Summer haze in paint


Hazy summer on handpainted on bamboo silk

My last fabric order included some bamboo silk.  I’m planning to use some of this as a lining but this leaves me with spare fabric.  It’s very soft, flowing  material so I thought it might make a scarf.   The fabric is plain white so I decided to add colour and texture by painting it.   I normally use opaque fabric paint to paint on cotton and wasn’t sure if this would work well as there are specialist paints for silk but not for bamboo silk.  I decided to water down the fabric paint to try and keep the material’s softness.  I wanted the result to look like it flowed like the material does.

I decided on an abstract green, yellow and white design inspired by the long hot hazy days of the summer where the grass becomes patched with yellow in places.   I love that time of year with meadows of tall grass waving in the wind and fields of cut grass interspersed by splashes of yellow and white from daisies, buttercups and dandelions.   It reminds me of hours relaxing outside, maybe reading or making daisy chains or just lying on the grass in the sun.

The fabric had a slightly different texture when it was finished but it was only a little stiffer than before.  The painting came out really well, with spots of yellow and white and longer brush strokes of green on a diluted yellowy green background.  It reminds me of dreamy lazy hot days.

Fring of hand painted bamboo silk fabric

P. S. The fabric is very transparent so I had difficulties getting the colours/details of the painting to show as well as they do in reality.

Shirt


Shirt fitting

Fitting of the check shirt

I had the second fitting for the shirt I’m making yesterday which went well, although some adjustments were needed.  The green check fabric is really nice to work with and hangs well.  I’ve started sewing some of the main seams even though I still haven’t finalised the exact look of the collar.  After reviewing the look of the shirt I have decided to created visible turn up seams on the bottom of the shirt to match the sleeves.  I think this will add some volume to the shirt and creates an extra detail to balance out the decorative buttons.  I also like the style it gives to the shirt, the turn ups on the sleeve remind me of the 50/60s and shirt sleeves being folded to keep cigarette packets in.  I’m hoping to get the hemming done today as I’m looking forward to relaxing for Easter.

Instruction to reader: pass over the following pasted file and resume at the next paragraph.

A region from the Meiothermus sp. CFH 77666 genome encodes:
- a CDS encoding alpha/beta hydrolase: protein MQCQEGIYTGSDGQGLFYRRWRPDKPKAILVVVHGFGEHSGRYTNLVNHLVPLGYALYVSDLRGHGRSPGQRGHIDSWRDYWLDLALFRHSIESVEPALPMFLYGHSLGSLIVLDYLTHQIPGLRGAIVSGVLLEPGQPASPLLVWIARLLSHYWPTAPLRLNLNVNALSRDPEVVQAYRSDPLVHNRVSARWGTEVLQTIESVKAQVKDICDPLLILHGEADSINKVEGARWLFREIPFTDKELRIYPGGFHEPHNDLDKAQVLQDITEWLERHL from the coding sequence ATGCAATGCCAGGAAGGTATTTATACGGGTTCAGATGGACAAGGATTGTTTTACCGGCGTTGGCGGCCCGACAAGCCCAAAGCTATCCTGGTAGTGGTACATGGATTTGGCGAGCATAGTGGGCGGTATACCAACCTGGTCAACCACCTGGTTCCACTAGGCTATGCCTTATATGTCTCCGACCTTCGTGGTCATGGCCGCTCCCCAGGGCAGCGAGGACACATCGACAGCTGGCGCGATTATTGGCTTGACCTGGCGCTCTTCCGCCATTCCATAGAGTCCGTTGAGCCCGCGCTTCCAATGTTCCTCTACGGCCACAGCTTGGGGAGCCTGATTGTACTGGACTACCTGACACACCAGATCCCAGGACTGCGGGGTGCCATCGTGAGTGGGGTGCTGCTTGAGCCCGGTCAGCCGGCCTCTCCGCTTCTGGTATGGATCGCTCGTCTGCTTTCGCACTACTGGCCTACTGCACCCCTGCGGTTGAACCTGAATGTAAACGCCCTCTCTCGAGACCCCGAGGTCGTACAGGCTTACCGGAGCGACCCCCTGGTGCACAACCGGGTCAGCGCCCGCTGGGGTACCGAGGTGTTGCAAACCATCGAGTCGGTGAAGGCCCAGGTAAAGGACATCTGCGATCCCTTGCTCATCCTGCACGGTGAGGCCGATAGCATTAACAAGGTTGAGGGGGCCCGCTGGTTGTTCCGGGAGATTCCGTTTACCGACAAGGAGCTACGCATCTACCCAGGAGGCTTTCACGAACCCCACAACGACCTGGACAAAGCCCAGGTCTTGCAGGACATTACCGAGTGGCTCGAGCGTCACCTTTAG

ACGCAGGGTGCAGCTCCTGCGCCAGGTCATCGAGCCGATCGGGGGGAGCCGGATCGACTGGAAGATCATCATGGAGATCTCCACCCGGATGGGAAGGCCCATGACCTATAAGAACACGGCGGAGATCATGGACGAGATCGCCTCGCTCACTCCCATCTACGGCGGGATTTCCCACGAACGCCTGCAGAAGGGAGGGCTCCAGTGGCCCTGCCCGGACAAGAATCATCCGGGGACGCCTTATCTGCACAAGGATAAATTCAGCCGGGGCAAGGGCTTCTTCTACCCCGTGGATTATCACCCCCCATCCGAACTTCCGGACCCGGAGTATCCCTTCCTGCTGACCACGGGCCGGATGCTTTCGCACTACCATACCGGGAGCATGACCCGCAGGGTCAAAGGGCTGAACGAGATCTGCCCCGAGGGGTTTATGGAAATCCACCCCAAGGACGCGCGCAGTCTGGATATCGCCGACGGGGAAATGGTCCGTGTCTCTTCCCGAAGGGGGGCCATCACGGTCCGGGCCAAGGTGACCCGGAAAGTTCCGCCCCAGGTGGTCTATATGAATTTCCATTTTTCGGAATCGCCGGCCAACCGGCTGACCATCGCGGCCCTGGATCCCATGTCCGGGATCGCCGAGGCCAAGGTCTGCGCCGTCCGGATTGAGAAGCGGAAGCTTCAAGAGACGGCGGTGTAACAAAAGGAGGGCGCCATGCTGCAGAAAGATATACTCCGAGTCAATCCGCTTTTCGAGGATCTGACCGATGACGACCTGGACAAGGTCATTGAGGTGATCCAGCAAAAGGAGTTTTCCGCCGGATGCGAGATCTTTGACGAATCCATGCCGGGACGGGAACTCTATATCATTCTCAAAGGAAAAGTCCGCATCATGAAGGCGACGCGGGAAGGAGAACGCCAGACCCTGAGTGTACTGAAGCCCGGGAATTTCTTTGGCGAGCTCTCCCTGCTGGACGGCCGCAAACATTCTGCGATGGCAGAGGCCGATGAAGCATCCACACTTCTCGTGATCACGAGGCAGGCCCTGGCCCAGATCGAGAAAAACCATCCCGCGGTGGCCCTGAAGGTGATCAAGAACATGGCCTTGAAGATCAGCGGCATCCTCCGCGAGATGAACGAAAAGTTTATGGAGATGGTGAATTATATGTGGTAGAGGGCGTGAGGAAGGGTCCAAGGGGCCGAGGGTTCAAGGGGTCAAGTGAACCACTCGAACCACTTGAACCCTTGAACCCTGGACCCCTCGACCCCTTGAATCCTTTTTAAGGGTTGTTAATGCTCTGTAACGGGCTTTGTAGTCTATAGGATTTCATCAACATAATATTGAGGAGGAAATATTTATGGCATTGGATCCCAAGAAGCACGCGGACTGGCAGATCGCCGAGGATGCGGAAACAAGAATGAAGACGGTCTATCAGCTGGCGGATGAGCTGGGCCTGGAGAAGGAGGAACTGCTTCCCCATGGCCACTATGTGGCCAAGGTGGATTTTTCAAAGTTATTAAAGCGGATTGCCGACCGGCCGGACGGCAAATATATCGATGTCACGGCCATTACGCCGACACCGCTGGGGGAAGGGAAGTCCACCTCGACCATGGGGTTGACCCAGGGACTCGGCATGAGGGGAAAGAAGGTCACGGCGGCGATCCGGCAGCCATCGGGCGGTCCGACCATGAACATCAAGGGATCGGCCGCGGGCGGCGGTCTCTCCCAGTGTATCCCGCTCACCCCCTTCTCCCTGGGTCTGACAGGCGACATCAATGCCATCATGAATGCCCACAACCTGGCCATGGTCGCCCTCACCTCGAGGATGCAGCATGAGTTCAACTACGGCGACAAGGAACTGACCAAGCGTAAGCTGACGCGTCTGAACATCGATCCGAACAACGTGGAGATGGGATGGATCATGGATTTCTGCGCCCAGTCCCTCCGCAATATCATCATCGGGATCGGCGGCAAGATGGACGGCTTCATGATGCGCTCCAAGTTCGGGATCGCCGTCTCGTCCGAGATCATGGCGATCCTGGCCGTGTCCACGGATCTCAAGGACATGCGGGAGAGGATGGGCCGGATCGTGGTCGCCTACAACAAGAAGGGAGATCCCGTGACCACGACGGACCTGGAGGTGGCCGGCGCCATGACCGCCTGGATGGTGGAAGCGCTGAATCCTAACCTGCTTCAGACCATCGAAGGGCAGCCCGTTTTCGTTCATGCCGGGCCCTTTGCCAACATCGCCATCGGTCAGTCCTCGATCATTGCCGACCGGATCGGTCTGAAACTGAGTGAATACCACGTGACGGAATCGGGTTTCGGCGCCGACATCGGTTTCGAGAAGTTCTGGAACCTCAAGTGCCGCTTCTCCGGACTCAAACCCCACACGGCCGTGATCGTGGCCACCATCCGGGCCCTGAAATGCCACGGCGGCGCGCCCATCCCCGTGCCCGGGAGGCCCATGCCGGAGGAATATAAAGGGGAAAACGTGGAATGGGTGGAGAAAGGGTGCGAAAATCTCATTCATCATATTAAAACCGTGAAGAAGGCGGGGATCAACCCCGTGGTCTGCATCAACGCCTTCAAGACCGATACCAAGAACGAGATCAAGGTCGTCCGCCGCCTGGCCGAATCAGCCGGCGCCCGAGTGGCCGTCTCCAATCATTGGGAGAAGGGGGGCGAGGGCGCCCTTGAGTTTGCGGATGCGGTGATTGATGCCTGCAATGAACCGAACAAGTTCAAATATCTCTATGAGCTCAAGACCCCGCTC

Live fitting


Gingham shirt fabric

Gingham pinned and tacked

I think the fabric for the shirt I’m making was a very good choice as it’s tough but light weight which is ideal for summer.  It feels different now it’s been washed and ironed, it’s softer and flows even better.  I had a chance to inspect it closely and it’s really beautiful.  As it was handmade the supplier warns that there may be slight blemishes and I did find a couple but the pattern on the fabric looks better for the lack of total perfection.  The woven dark green and white and dark green thread that are mixed for the lighter stripes work really well.

I finished cutting out the pieces of the shirt yesterday and started pinning them together.  Everything went well until the second front piece and sleeve, I pinned them together and held up the shirt to check and found they were inside out.  I blame the fact I’d had an early morning and it was getting on by this point but I managed to reattach them the right way round in time for the fitting.

The fitting was fun although I had to be careful not to stab the model with the pins.  It looked good on the model and he said he liked the way it felt and how it fitted.  Some adjustments were needed mainly to the length of sleeve and allowing more space when the shirt was buttoned.  Now I’ve checked the general fit I was able to start roughly tacking the seams together which will make the fitting for fine adjustments easier as I won’t have to work around pins. Sewing rather than pinning has given me the chance to examine the look of the shirt again.  I’ve decided to make visible turn ups on the end of the sleeves rather than hide the hem.  It’s given the shirt more definition and broken up the sea of check a bit.  I’m thinking of doing the same with the hem at the bottom of the shirt but think I try it out at the next fitting before I make the final decision.